‘No national tax on Kayayei’

Former Finance Minister, Seth Terpker, has criticised the proposed abolishment of taxes charged on head porters (Kayayei), suggesting that the pronouncement was misplaced.

During the maiden presentation of the current administration’s national budget on Thursday, the Finance Minister, Ken Ofori-Atta, lined up a considerable number of taxes to be abolished as a way of encouraging the growth of the private sector.

Mr Ofori-Atta said taxes charged on the head porters was among the counterproductive taxes that needs to be scrapped.

However, commenting on the budget statement, Mr Terkper suggests that the current Minister goofed when he attempted to make it look like the local government-level tax on the head porters was a national one.

“I think the speech writers should have been a bit more careful. There is no national tax on Kayayei. You know that this is a local government tax. There is nothing like a national kayayei tax. You want it [tax] to go you just need to go the local government authorities,” Mr Terkper said.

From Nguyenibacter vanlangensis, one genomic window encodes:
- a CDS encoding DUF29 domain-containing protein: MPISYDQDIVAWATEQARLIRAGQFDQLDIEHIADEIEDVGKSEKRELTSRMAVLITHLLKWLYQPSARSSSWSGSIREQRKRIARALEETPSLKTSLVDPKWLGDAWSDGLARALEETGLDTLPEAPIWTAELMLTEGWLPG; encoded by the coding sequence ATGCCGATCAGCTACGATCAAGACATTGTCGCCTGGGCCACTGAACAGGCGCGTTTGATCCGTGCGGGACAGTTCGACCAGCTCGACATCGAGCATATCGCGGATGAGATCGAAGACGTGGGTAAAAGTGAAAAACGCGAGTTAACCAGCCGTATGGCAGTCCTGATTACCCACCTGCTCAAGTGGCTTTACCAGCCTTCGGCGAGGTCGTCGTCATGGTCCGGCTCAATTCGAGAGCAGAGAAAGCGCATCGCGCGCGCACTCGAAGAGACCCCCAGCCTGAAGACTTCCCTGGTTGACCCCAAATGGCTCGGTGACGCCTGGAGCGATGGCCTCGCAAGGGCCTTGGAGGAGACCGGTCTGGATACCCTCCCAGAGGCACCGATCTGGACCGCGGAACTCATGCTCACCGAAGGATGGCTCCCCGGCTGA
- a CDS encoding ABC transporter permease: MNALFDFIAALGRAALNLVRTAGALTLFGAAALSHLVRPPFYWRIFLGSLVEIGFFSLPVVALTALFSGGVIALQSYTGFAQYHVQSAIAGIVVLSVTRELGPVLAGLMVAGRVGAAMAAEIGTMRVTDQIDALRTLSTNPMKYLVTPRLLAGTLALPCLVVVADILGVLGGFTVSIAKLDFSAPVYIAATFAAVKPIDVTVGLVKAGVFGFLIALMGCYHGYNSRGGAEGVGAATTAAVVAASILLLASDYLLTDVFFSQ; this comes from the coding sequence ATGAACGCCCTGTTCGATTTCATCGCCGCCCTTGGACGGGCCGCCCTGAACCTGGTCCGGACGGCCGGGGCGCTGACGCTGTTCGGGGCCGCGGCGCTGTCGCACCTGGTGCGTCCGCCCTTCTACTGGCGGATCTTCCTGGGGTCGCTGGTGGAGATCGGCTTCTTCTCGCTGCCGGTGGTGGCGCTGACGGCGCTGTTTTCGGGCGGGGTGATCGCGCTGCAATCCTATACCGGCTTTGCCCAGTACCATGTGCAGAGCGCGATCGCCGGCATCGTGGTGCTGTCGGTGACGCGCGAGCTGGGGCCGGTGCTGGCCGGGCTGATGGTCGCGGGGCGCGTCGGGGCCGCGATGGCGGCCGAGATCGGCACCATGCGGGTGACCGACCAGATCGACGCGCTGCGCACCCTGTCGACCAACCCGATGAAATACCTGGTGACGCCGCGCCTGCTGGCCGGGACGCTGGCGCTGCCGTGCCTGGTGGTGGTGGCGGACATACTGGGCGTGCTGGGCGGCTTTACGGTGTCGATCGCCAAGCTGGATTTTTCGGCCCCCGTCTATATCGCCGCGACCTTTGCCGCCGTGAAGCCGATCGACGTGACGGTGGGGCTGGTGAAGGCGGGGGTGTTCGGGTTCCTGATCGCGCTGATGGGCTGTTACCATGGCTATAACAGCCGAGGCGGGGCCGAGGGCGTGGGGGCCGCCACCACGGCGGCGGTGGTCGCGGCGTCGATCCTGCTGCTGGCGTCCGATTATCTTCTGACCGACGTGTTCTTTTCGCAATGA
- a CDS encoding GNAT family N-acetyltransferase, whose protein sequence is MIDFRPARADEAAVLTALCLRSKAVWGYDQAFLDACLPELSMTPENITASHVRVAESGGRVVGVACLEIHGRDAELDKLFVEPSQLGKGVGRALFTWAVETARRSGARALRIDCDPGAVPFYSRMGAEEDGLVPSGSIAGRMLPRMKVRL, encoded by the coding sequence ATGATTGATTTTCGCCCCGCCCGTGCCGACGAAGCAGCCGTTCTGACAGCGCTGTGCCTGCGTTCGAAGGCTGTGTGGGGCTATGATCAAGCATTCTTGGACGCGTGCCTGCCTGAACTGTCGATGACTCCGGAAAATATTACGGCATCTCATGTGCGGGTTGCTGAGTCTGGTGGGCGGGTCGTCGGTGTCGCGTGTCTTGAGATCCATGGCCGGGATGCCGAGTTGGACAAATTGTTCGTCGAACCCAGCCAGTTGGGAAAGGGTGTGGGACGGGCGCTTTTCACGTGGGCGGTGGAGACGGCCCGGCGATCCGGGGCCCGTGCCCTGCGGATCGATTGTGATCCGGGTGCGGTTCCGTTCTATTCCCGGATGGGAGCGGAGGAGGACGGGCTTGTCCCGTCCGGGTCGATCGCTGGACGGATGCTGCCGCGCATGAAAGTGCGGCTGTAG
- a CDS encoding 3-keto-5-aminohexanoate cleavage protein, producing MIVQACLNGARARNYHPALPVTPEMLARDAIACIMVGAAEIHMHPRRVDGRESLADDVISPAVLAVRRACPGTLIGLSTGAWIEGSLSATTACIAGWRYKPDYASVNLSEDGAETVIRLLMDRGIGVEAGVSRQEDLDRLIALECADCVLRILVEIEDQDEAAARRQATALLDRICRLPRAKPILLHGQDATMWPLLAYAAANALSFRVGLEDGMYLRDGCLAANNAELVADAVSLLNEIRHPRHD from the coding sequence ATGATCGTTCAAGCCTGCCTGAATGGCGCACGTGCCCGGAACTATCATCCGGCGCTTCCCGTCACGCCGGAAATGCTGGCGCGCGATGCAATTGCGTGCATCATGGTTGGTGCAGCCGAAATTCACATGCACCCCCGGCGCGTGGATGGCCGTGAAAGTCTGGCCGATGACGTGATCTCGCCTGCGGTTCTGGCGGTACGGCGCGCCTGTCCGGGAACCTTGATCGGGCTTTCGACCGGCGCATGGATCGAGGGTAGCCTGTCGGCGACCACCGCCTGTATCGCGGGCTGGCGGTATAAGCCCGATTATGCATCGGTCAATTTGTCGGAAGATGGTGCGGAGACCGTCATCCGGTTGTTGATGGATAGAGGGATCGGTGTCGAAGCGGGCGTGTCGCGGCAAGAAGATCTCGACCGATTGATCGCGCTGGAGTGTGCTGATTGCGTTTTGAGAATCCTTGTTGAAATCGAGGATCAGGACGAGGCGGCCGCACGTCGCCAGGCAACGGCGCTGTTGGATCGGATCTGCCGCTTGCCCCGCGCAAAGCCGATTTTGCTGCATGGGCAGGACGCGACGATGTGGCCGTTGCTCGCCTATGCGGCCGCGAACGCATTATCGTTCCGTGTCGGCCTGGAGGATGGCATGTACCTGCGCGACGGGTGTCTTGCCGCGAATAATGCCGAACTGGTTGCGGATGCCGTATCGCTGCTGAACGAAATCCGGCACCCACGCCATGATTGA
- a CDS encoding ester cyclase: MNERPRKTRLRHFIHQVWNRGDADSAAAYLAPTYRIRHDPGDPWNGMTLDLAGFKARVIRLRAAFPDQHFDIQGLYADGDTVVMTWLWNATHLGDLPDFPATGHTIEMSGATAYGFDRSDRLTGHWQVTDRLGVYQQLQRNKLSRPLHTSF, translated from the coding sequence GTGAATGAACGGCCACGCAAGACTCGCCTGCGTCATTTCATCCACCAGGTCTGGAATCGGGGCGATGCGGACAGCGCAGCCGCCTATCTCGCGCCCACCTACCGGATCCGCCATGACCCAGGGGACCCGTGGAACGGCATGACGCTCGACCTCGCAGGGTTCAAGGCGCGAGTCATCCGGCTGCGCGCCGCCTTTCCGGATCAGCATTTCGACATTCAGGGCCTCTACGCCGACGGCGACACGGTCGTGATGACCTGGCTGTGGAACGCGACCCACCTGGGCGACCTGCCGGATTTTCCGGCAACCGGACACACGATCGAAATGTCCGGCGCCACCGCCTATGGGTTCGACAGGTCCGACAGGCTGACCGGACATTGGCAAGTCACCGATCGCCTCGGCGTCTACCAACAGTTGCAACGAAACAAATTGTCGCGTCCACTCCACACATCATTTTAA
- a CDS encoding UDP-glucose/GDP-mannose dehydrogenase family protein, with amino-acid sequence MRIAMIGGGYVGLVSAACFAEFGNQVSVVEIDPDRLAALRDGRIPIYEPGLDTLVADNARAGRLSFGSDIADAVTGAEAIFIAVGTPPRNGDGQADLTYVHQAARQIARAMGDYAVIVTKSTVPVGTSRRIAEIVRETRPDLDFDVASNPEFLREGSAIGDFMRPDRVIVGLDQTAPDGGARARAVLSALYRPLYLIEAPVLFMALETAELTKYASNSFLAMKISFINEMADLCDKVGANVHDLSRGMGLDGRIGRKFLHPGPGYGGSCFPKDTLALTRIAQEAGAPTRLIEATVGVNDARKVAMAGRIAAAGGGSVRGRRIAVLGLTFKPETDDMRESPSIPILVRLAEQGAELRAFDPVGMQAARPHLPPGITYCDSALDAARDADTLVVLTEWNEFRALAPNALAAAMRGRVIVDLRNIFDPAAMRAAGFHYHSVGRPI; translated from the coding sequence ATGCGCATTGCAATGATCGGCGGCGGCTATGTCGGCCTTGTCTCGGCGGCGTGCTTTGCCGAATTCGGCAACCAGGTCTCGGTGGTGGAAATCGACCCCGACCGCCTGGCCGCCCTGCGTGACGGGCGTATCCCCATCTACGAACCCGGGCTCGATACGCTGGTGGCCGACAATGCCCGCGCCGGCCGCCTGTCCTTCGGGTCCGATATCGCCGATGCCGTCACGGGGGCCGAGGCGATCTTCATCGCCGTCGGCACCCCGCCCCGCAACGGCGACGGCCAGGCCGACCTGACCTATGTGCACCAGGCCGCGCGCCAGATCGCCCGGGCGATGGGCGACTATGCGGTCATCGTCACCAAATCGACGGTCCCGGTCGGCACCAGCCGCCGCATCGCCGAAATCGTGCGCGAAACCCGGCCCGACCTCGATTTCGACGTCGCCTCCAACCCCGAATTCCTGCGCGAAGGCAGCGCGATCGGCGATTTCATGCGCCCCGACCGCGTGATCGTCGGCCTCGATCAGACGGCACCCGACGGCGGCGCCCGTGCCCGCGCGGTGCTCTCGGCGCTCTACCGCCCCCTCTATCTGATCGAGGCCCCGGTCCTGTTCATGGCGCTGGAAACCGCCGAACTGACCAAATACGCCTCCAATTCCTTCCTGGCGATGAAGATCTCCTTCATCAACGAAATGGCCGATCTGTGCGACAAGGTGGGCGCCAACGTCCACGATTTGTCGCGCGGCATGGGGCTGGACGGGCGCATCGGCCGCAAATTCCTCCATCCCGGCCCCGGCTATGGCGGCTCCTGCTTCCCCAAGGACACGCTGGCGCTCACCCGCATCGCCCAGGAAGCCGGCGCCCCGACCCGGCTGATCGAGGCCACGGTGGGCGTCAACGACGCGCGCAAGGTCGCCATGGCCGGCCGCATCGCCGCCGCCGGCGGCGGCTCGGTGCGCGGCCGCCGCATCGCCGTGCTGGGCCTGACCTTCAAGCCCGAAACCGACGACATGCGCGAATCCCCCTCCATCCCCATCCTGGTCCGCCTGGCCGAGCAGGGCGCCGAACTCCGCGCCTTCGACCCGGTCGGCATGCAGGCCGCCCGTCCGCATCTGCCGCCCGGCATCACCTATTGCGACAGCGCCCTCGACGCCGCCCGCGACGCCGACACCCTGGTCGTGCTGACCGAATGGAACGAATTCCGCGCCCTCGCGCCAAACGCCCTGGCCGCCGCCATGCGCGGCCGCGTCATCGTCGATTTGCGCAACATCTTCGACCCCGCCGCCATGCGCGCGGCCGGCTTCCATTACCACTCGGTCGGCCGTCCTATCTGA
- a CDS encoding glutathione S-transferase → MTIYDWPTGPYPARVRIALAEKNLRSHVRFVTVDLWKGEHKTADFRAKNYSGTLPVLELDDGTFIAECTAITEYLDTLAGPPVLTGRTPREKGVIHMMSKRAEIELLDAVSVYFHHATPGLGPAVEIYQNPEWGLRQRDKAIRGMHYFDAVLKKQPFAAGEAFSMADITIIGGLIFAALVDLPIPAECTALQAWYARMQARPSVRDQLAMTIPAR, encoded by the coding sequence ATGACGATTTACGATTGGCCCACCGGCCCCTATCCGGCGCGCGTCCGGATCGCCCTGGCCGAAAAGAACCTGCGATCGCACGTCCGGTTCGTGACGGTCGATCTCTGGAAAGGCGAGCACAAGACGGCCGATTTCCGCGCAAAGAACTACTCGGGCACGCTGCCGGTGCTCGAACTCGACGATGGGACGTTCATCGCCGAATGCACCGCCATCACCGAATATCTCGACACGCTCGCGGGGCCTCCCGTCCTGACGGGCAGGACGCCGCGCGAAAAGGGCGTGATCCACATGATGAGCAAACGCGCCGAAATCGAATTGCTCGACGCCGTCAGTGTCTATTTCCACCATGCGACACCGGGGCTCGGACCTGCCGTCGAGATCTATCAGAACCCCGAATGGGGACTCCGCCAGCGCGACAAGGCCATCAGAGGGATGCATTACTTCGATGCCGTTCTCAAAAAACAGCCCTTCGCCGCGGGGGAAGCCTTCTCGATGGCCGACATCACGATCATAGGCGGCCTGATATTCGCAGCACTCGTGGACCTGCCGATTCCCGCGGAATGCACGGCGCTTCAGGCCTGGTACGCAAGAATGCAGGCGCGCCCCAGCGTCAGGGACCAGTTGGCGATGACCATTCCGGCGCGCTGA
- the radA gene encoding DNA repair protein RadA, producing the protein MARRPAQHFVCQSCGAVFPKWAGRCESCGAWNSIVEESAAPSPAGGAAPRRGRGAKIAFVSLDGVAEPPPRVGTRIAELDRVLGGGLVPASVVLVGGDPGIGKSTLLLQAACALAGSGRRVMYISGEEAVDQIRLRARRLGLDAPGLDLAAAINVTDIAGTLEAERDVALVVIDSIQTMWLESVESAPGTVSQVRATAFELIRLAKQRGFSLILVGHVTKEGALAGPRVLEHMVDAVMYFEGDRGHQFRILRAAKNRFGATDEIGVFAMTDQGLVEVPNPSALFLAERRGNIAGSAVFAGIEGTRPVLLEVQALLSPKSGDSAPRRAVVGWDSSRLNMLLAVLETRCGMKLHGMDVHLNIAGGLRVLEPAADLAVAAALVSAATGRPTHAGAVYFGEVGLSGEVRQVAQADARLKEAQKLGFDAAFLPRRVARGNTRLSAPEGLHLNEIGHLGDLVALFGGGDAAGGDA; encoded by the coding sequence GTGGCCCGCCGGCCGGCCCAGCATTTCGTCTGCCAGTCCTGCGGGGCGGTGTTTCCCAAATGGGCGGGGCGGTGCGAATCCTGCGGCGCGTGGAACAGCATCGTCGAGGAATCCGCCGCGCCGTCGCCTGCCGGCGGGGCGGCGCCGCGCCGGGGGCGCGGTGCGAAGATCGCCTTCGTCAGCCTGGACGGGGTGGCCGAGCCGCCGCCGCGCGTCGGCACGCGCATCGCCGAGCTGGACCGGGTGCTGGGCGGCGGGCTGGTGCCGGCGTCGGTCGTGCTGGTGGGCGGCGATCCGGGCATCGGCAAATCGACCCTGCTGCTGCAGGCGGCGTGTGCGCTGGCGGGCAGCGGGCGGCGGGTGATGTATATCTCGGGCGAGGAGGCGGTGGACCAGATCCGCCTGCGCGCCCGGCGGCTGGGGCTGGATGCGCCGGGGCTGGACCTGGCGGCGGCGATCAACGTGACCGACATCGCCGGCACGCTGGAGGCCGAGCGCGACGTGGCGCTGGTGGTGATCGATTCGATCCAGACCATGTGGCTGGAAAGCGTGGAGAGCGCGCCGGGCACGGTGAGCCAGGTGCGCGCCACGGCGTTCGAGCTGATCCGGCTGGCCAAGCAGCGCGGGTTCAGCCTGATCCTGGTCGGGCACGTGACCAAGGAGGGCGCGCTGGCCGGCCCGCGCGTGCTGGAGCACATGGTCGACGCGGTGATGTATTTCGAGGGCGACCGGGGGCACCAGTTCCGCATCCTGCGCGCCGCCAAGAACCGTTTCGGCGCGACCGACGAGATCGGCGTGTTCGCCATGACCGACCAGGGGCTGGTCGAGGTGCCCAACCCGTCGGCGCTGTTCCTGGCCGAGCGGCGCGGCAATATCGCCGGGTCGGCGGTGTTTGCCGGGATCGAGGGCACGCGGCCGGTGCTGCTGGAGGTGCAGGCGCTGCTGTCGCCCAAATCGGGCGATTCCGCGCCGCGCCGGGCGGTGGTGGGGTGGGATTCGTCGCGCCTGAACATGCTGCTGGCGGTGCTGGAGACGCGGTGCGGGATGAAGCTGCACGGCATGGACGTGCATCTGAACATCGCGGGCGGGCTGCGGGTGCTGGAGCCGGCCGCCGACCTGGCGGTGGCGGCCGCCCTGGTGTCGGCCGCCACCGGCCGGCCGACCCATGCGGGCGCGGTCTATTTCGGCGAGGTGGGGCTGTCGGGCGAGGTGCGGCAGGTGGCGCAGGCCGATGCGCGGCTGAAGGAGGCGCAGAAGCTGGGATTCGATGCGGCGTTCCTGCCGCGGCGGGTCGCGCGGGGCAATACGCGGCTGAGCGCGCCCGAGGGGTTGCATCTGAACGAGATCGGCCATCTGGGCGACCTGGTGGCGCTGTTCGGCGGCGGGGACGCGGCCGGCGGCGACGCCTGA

The ‘tax attacks’

The government also intends to reduce the special petroleum tax rate on petrol from 17.5% to 15%.

Other taxes that will be completely abolished include the following:

1. The 1% special import levy

2. The 17.5% VAT on financial services

3. The 17.5% VAT on selected imported medicines not produced locally

4. The 17.5% VAT on domestic airline tickets

5. The 5% VAT on real estate sales

6. Duty on importation of spare parts

Also, the 17.5% VAT imposed on traders has been replaced with a 3% flat rate, while businesses that employ young graduates from tertiary institutions will get tax credits and other incentives.

Furthermore, there will be tax incentives for young entrepreneurs while the Corporate Income Tax will be progressively reduced from 25% to 20% in 2018.

Additionally, Mr Ofori-Atta said the Akufo-Addo government will initiate steps to remove import duties on raw materials and machinery for production.